Even in the US, the indications are similar trends exist. Again, 2015 was a record year with $US60 billion of investment and nearly 4,500 deals but the first quarter of 2016 delivered only $US12 billion spread across 600 odd deals.
In the NVCA data, two things leap out: fintech is small with financial services well behind software, biotech, computers and peripherals, media and entertainment and even industrials. And Silicon Valley, while still far and away the hotbed, is seeing increasing competition from New England, New York City and the “south east”.
So a slowing market, tighter funding, more focus on returns – a not dissimilar environment to the one traditional financial services companies are facing.
But for those still carrying a torch for the fintech revolution, Asia is the most fascinating region as it is for economic optimists more generally – even with the uncertainty around geopolitics and China.
ALIVE WITH ACTIVITY
The highly regarded financial technology commentator Chris Skinner, on his blog Finanser.com, has published an extremely thorough rundown of fintech in Asia and he emphasises the point while China has dominated in recent times, and is the home to some of the biggest names, the rest of Asia, from the developed north to the emerging south east, is alive with activity.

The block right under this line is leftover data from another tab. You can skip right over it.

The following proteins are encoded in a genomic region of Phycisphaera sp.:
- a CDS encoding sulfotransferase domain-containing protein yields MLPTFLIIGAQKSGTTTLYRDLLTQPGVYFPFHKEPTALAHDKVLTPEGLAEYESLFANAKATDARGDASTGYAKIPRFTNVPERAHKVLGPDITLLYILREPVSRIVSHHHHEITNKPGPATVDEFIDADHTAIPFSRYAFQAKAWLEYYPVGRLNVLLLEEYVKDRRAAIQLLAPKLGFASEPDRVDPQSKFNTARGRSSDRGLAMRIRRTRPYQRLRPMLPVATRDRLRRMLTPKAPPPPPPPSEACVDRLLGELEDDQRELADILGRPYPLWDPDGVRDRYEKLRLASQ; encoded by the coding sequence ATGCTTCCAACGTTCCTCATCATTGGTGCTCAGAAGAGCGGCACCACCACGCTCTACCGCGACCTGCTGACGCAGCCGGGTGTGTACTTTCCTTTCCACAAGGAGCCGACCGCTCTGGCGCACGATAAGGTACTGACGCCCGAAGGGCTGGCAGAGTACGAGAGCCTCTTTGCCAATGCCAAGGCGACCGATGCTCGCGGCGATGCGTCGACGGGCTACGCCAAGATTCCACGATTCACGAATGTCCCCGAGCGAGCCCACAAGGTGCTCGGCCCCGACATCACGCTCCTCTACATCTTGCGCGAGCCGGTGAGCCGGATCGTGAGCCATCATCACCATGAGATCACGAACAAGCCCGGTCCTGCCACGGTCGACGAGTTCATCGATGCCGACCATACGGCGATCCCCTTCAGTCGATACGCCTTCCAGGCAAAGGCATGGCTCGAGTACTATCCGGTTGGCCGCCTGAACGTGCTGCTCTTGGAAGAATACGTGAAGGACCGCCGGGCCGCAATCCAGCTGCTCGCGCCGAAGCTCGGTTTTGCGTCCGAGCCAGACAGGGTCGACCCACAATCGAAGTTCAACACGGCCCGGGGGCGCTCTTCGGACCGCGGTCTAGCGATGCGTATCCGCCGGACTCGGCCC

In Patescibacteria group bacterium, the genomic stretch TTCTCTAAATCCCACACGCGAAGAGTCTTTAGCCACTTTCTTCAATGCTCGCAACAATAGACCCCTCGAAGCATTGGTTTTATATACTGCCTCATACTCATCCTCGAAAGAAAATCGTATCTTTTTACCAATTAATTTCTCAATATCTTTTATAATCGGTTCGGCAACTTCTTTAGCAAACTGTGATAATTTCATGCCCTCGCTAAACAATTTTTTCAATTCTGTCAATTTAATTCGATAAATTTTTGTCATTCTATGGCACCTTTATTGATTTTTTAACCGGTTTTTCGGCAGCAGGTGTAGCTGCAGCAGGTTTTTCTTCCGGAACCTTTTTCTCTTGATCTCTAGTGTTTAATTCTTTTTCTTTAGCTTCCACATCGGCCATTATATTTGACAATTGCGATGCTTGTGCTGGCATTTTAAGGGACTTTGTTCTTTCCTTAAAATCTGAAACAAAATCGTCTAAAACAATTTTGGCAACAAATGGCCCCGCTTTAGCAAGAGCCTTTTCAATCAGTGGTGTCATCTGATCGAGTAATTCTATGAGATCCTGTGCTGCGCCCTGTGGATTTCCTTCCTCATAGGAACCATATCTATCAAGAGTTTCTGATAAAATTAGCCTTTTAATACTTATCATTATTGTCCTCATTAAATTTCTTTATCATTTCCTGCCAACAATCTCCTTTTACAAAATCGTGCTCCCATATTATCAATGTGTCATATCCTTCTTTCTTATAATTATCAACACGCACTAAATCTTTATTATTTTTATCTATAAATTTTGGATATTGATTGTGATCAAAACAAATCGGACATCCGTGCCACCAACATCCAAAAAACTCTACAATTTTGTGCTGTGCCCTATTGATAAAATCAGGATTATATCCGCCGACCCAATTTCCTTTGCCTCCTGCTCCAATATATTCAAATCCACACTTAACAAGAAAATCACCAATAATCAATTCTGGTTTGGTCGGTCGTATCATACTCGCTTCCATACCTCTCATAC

“Asian Fintech is all about new ideas and new models,” Skinner says. “There are incumbent led changes too – remember Frank from OCBC and Breeze from Standard Chartered? – but it’s not the same as what we see in Europe and the US.
“For example, there is a massive population in Asia that is unbanked, and mobile smartphone developments are creating new models of financial inclusion, especially in the Philippines and Indonesia. Equally, it’s a region that has seen the rise of the new middle class, with millions of consumers gaining disposable income to afford aspirational products and buying much of it online.”
For developed Asia, like Japan, Korea and Taiwan, the promise of fintech is the erosion of margins in markets long resistant to foreign competition.
The latest data though reminds us venture capital and start-up funding are not immune to normal market forces. Whether there was a bubble or not, the appetite for fintech in particular had surged over 2014 and 2015. It is now settling down – as the much deeper market for non-fintech start-ups slows as well.
Interestingly, this is occurring at a time when incumbents are becoming less averse to the idea of teaming up with disruptors, whether by partnership, outright purchase or something in between. It will be a period to test the diehard start-up revolutionaries who have vowed never to join the ancien regime.
Andrew Cornell is managing editor at BlueNotes
You can read more on the Asian startup opportunity in Startups, go north